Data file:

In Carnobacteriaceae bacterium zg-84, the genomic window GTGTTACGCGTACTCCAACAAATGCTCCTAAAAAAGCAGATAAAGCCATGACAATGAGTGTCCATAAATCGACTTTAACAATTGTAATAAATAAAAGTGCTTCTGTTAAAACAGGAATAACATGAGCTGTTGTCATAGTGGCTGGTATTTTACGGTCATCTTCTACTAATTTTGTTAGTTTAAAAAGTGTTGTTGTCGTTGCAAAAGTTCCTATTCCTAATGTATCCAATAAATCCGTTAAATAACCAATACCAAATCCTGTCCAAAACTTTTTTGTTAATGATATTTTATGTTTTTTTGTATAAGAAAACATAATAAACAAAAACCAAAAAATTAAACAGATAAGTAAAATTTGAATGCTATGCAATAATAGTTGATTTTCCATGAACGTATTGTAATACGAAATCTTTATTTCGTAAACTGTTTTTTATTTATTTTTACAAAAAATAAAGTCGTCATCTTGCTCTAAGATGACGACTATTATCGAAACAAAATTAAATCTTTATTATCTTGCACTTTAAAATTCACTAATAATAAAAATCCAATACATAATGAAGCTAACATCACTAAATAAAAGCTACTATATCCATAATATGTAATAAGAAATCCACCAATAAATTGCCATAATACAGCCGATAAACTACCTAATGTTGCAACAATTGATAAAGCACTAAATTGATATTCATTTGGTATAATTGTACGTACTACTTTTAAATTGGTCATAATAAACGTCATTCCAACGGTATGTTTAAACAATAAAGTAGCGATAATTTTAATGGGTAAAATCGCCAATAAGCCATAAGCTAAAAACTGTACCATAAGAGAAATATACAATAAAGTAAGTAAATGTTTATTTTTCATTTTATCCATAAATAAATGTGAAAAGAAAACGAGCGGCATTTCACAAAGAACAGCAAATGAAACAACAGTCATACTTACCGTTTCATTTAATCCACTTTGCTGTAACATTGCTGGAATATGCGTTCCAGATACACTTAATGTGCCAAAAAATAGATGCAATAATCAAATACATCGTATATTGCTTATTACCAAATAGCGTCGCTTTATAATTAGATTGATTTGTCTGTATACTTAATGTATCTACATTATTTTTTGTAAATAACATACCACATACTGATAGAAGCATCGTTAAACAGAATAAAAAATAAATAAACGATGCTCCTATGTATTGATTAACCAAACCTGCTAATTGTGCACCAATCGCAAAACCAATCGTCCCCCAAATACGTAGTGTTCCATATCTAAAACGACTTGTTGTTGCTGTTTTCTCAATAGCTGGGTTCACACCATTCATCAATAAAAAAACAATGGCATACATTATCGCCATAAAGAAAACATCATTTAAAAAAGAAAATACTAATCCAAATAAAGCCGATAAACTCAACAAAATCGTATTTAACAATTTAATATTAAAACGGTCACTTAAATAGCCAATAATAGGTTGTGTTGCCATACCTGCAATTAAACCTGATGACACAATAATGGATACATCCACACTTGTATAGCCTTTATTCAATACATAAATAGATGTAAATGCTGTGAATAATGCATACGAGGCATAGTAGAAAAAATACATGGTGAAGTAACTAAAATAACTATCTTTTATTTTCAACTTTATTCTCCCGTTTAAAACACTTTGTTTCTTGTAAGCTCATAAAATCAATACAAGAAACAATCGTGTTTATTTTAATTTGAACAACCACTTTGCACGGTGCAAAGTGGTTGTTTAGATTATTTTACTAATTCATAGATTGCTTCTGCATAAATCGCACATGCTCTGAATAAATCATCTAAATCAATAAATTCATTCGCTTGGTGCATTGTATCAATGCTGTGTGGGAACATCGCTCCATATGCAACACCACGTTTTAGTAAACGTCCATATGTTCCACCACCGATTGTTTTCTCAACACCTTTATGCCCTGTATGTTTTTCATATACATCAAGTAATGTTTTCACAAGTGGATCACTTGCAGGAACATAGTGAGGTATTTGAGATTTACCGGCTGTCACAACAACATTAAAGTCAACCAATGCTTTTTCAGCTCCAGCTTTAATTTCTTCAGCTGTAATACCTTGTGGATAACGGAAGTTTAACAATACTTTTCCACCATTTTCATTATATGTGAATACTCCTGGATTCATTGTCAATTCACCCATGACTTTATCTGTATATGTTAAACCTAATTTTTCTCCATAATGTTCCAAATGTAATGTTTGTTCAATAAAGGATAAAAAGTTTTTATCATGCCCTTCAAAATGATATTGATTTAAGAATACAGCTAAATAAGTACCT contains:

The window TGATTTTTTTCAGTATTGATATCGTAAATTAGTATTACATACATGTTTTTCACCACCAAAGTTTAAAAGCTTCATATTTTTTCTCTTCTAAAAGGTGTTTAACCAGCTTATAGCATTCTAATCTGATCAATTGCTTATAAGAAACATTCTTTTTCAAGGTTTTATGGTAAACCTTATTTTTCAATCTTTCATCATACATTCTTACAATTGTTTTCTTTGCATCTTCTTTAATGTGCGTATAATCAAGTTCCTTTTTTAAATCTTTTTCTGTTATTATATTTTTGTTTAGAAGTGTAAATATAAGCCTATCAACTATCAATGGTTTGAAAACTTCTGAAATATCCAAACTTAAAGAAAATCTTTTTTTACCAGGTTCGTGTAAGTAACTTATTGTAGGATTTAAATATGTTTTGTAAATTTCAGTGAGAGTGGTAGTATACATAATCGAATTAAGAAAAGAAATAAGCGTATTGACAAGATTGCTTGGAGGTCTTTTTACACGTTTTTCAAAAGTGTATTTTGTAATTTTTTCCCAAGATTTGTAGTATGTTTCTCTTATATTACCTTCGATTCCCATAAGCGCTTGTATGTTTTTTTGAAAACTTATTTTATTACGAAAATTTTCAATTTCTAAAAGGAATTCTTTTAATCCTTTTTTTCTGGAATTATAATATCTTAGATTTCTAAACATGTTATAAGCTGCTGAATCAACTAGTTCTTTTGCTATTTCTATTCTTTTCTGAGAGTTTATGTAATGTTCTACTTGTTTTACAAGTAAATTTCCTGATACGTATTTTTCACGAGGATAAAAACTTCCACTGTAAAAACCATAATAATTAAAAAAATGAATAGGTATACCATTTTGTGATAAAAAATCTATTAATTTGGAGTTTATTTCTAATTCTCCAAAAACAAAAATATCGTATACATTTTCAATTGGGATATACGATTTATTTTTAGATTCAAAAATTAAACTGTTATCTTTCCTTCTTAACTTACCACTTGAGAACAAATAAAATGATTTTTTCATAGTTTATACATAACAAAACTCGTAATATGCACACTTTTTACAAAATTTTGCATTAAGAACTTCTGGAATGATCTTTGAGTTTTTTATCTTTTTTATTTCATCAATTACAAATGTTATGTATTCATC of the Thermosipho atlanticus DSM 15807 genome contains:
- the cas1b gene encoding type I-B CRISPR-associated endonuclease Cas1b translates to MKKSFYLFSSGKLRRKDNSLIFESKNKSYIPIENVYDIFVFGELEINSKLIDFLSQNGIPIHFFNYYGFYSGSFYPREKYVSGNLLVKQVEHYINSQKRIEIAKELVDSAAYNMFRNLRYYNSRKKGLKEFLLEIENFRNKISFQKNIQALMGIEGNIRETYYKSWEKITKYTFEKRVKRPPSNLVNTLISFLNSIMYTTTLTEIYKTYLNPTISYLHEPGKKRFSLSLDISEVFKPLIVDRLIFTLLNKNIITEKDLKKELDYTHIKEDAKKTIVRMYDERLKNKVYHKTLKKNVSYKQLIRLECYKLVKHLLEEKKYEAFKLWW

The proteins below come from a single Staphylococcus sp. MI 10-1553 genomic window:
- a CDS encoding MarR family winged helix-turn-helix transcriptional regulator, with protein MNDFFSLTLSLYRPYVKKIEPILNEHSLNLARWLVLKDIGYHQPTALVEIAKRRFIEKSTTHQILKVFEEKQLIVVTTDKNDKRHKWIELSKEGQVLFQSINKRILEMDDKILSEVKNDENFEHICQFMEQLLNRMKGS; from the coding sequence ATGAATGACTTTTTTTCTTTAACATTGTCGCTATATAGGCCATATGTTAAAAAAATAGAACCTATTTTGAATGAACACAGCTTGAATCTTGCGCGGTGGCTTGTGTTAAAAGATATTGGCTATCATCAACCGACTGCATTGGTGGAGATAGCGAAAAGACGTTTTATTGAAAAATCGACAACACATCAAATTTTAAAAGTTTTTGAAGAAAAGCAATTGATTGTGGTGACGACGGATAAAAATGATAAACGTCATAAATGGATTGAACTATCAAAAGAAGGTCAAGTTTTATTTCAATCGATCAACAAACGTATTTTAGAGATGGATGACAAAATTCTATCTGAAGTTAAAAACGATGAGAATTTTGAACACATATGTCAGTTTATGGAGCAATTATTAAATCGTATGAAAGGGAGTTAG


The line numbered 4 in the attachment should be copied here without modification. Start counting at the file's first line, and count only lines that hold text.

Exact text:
The proteins below come from a single Staphylococcus sp. MI 10-1553 genomic window: